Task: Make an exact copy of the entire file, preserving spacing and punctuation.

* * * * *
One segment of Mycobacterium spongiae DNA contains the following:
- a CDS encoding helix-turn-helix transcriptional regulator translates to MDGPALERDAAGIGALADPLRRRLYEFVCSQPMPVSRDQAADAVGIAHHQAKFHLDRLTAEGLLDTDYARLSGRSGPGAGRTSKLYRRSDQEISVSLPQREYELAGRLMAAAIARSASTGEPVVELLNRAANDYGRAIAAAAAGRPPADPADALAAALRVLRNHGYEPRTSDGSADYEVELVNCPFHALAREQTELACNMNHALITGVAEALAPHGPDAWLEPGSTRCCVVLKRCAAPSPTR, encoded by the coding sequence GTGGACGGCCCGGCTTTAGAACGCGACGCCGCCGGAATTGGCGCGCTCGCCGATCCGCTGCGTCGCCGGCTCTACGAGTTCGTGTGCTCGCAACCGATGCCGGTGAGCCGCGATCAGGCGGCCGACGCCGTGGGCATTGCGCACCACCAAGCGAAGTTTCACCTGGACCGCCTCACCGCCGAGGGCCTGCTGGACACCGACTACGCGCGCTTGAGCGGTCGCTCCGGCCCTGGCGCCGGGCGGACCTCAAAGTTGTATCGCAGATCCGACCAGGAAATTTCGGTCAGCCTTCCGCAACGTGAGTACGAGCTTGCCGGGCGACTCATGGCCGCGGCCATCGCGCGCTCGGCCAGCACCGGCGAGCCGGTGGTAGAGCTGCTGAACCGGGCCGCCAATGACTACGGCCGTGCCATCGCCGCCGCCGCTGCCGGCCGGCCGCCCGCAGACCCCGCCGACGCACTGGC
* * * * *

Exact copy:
One segment of Mycobacterium spongiae DNA contains the following:
- a CDS encoding helix-turn-helix transcriptional regulator translates to MDGPALERDAAGIGALADPLRRRLYEFVCSQPMPVSRDQAADAVGIAHHQAKFHLDRLTAEGLLDTDYARLSGRSGPGAGRTSKLYRRSDQEISVSLPQREYELAGRLMAAAIARSASTGEPVVELLNRAANDYGRAIAAAAAGRPPADPADALAAALRVLRNHGYEPRTSDGSADYEVELVNCPFHALAREQTELACNMNHALITGVAEALAPHGPDAWLEPGSTRCCVVLKRCAAPSPTR, encoded by the coding sequence GTGGACGGCCCGGCTTTAGAACGCGACGCCGCCGGAATTGGCGCGCTCGCCGATCCGCTGCGTCGCCGGCTCTACGAGTTCGTGTGCTCGCAACCGATGCCGGTGAGCCGCGATCAGGCGGCCGACGCCGTGGGCATTGCGCACCACCAAGCGAAGTTTCACCTGGACCGCCTCACCGCCGAGGGCCTGCTGGACACCGACTACGCGCGCTTGAGCGGTCGCTCCGGCCCTGGCGCCGGGCGGACCTCAAAGTTGTATCGCAGATCCGACCAGGAAATTTCGGTCAGCCTTCCGCAACGTGAGTACGAGCTTGCCGGGCGACTCATGGCCGCGGCCATCGCGCGCTCGGCCAGCACCGGCGAGCCGGTGGTAGAGCTGCTGAACCGGGCCGCCAATGACTACGGCCGTGCCATCGCCGCCGCCGCTGCCGGCCGGCCGCCCGCAGACCCCGCCGACGCACTGGC